The Udalls Vote
This Udall button, worn by Marissa Padilla from Tom Udall for U.S. Senate, is from Mo Udall's campaign for president in the ’70s. Mo (short for Morris) Udall is Tom Udall's uncle and is the father of Mark Udall, who is running for U.S. Senate in Colorado. Mo is Stewart Udall's brother.
DATELINE: Santa Fe—After a hearty breakfast of steel-cut oats and an omelet, Rep. Tom Udall rolled up to Atalaya Elementary School in his blue Toyota Prius Hybrid with his father, former Interior Secretary Stewart Udall, and wife, Jill Cooper Udall, to do their civic duty. With no lines, it was an easy saunter to the check-in table where the Udalls gave their names and got their ballots. Papa Udall, who is legally blind, was aided by Mrs. Udall and wasn’t afraid to say he was voting for all the bond issues—by his own admission, he’s a sucker for bonds.
The Udall family
Rep. Udall filled out his ballot from behind a black voter booth, his signature cowboy boots visible bellow the table. He placed his filled-out ballot in the scanner with a smile and vocalized his appreciation for getting to see a record of his vote on the printed receipt. A few friends and politically starstruck voters stopped the congressman to shake his hand and wish him good luck on Election Day, some going so far as to call him “Senator.”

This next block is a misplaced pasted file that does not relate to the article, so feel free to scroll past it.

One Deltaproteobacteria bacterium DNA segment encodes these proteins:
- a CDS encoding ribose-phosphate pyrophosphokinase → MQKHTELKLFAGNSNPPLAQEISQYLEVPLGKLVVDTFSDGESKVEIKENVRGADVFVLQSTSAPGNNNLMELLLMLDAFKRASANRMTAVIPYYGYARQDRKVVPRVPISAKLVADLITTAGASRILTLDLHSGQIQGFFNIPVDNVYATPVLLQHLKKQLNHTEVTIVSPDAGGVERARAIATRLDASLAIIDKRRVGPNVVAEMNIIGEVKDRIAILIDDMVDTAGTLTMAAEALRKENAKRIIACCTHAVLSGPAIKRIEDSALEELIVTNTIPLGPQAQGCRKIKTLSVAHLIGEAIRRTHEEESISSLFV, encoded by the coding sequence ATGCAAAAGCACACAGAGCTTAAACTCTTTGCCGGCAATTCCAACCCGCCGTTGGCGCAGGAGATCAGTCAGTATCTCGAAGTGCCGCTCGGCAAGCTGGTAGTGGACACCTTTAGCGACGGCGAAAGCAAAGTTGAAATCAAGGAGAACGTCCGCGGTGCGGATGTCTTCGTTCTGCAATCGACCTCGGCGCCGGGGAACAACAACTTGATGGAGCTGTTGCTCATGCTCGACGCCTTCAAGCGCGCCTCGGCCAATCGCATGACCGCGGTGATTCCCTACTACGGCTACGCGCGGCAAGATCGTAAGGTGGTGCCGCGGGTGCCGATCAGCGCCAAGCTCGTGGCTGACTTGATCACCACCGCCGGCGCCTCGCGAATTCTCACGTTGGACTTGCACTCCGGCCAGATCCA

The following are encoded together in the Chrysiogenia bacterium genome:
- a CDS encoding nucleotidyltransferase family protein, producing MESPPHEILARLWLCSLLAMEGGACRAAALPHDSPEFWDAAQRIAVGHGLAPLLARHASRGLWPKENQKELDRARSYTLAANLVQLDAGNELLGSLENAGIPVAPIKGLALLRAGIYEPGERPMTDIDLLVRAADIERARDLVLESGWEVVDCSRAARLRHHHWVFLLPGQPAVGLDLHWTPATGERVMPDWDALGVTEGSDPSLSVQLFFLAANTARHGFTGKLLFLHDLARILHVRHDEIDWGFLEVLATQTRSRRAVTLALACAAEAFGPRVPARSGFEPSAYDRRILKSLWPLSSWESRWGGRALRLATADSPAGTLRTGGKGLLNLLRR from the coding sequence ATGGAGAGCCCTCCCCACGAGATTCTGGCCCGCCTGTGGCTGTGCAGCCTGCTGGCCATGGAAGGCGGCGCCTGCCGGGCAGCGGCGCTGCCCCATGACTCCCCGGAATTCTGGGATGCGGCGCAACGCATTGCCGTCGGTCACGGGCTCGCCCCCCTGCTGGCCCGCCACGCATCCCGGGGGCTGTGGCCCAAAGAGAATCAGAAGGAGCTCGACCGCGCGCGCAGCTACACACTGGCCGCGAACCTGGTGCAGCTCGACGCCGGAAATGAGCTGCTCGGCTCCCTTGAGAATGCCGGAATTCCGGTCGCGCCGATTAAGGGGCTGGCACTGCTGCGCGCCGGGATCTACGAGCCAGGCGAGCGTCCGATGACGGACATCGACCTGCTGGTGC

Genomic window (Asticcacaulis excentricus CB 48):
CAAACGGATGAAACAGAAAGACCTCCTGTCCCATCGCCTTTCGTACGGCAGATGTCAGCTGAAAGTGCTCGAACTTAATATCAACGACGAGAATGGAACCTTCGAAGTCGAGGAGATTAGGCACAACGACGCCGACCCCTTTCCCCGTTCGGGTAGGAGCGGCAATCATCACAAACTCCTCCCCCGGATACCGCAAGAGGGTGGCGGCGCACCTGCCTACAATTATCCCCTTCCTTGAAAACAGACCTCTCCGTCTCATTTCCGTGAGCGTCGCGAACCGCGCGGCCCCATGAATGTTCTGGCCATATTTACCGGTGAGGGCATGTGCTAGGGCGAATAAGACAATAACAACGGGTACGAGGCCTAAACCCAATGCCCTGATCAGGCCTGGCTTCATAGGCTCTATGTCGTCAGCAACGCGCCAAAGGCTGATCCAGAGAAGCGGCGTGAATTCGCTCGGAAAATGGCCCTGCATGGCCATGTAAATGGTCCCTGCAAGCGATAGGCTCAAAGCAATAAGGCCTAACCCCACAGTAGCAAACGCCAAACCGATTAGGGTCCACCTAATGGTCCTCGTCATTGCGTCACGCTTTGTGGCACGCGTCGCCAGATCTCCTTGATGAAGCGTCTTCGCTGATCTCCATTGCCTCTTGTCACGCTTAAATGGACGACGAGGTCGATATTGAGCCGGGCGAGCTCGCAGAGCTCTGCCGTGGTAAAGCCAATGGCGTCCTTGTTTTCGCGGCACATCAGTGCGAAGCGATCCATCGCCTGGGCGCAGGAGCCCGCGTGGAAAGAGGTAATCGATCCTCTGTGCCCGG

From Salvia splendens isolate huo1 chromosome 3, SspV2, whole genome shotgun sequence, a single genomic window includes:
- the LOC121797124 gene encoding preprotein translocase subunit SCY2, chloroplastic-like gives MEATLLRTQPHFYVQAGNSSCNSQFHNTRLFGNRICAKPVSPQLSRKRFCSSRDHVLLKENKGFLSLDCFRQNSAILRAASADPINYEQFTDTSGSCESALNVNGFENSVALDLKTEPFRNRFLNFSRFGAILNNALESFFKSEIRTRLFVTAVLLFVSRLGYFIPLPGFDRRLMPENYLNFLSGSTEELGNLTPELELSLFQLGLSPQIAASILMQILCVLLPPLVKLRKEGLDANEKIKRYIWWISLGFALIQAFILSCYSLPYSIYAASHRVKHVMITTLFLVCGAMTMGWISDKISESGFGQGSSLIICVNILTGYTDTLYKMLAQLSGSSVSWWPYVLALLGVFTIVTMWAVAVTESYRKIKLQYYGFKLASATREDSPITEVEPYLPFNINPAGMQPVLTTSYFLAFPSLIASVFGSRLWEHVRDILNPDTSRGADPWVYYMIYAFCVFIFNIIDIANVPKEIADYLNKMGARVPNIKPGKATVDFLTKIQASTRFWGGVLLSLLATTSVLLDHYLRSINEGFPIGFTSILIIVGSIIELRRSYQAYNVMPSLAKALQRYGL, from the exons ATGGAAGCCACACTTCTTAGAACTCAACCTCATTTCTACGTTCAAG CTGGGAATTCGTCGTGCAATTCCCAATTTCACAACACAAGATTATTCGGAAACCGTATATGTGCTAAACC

Udall watches his votes get tallied.
In his trademark humble style, Rep. Udall greeted his supporters graciously and asserted his belief that this election is one of the most important ever in the country as well as for New Mexico. He says his campaign is exhilarated by Election Day, and New Mexicans are, too. “People out there are energized, they’re excited and they’re really going to get out to vote,” he said.
To those unsure about heading to the polls, Udall urged them voice their opinion. “The big issues that face us have to do with the economics and with how the middle class is doing,” he said. Affordable health care, the war in Iraq and the reform of No Child Left Behind are just a few issues Udall said will be tackled under the new administration and legislative session. “There are so many things that impact people’s lives, we’ve got to have them get out to vote and express an opinion on all these issues.”
Udall’s wife and father
In his campaign leading up to today’s election, Rep. Udall says he learned just how much the working class and working families of New Mexico are hurting. If elected a U.S. senator today, Udall plans get back to Washington and get to work. “The first thing I want to do is get back there and put together an economic recovery package that’s going to move us in the direction of building back and growing our economy,” he said.
The signature Udall boots
But Election Day isn’t over, and there are still votes to be cast and ballots to be counted. Rep. Udall will travel between his home in Santa Fe and the Democratic Party headquarters in Albuquerque for the duration of the day. Tomorrow morning, he’s up early for a radio interview at 6:30 a.m. No rest for the elected, it seems.